Madam First Deputy Speaker: … and therefore, your duty now hon. Minister, is to correct what the Committee may have received as submissions, which in your view are not correct submissions or the correct position as far as you are concerned of the Bill or the status quo.


Hon. Opposition Members: Hear, hear!


Madam First Deputy Speaker: That is your duty now. You have this time to correct the impression and some of the submissions, not just for the benefit of this House, but for the benefit of the entire nation, which must embrace this law that you want to enact.


Hon. Opposition Members: Hear, hear!


Madam First Deputy Speaker: Hon. Minister, do not waste this time use it to do justice to the process that you have embarked on. Please, continue.


Ms Lubezhi: Ema Speaker aya!


Hon. Opposition Members: Hear, hear!


Dr Chilufya: Madam Speaker, thank you very much.


Ms Lubezhi: Hear, hear!


Dr Chilufya: Referring to the report that says that there was no consultation done, Madam Speaker, I will lay on the Table of the House, the evidence that consultation was done. I have referred to the household survey and furthermore, I will refer to the stakeholders meetings that were held where various stakeholders including Zambia Federation of Employers (ZFE) and the Zambia Congress of Trade Unions (ZCTU) participated.


Madam Speaker, this is the reason why, if you have been following in the press, there have been press statements from affiliate unions of the ZCTU, backing this Bill 100 per cent. Again, Madam Speaker, I will lay those statements on the Table of the House.


Collective agreements that were signed for 2018, clearly states that various unions who were party to this collective agreement agreed that there shall be a compulsory public service health insurance scheme that shall be operationalised in 2018. Again, I will lay these on the Table of the House.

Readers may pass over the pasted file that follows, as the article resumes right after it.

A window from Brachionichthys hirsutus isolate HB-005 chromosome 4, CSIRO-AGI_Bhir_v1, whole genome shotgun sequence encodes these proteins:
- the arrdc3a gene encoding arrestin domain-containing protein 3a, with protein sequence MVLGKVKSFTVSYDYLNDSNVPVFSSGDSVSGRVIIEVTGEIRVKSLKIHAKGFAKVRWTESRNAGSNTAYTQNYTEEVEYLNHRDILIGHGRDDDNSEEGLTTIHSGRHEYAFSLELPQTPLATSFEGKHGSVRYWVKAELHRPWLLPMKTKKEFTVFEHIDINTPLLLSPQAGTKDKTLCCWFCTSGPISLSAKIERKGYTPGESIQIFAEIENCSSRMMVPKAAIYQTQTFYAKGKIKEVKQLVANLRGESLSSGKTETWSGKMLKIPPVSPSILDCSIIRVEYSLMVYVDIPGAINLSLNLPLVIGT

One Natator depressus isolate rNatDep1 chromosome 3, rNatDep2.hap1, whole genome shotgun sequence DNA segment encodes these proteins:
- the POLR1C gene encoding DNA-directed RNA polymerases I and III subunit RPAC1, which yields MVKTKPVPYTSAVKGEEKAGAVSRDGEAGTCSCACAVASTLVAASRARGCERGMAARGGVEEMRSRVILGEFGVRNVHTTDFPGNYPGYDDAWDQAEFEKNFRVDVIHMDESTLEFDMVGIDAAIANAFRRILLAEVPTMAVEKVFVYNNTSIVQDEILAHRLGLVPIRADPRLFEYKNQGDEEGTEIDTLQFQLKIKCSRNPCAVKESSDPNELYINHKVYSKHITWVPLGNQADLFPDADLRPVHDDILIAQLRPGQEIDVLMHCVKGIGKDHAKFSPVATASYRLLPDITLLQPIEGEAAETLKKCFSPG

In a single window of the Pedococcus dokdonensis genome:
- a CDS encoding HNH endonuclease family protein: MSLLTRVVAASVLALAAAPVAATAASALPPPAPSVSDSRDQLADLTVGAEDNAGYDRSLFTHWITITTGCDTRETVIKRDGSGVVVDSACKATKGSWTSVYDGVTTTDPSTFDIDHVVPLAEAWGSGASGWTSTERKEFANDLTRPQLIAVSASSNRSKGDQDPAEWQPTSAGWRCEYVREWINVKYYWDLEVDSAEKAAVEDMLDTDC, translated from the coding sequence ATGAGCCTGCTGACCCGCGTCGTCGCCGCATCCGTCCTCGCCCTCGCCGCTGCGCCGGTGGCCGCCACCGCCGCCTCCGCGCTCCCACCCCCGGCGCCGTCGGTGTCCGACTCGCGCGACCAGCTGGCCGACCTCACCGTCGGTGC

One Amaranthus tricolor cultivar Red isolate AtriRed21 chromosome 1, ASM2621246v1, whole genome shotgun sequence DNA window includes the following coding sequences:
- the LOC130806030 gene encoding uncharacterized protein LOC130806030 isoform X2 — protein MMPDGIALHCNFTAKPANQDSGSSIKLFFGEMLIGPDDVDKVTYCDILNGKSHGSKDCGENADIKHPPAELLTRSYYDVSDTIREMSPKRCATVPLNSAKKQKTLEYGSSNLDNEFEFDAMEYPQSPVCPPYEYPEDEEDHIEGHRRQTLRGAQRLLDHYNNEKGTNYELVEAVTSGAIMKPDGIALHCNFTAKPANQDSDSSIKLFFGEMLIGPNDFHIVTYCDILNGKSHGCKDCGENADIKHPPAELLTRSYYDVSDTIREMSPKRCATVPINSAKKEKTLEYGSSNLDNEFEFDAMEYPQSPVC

Madam Speaker, the notion again in the report that all stakeholders were not consulted, is something that we addressed during our submission and we expected that our submission which was backed with evidence could have been respected.


Madam Speaker, we did a study tour to Ghana on the Social Health Insurance Bill, not as part of social protection, but if you look at the people that travelled to Ghana, it included the leadership of the ZCTU. It included people from various stakeholders. Even when we went to Rwanda, we had the leadership of the unions.


Madam Speaker, I want to have it clearly stated that we have continued consulting with various stakeholders. Last week, in Livingstone, the four teacher unions met. They had already issued a statement in support of the Bill, and all the statements are here. However, we still went there to explain and further engage. We have already agreed, that all the concerns that the various stakeholders have, there is room for incorporation and consideration as we continue refining the Bill.


Madam, I also want to emphasise that this position of an open door policy is something we betrayed in our submissions and it is something that is in the public domain. As we speak, consultations are still ongoing and we have never shut our doors.


Madam Speaker, I would make an earnest appeal that we do not trivialise or politicise such an important subject.


Mr Nkombo: Question!


Hon. Government Members: Hear, hear!


Dr Chilufya: the Healthcare financing is a health systems issue. The Health care financing is a fundamental variable in any health systems model. And therefore, we must ensure that we innovate to address the financing of the healthcare. We must invest in systems that will sustainably finance healthcare for all Zambians.


Hon. Members may realise that we are signatories of the Universal Health Coverage Agenda and for us to attain universal health coverage, it is important that we address the issue of financing the various infrastructure we need such as; the drugs, human resources and health information systems and this we need to do.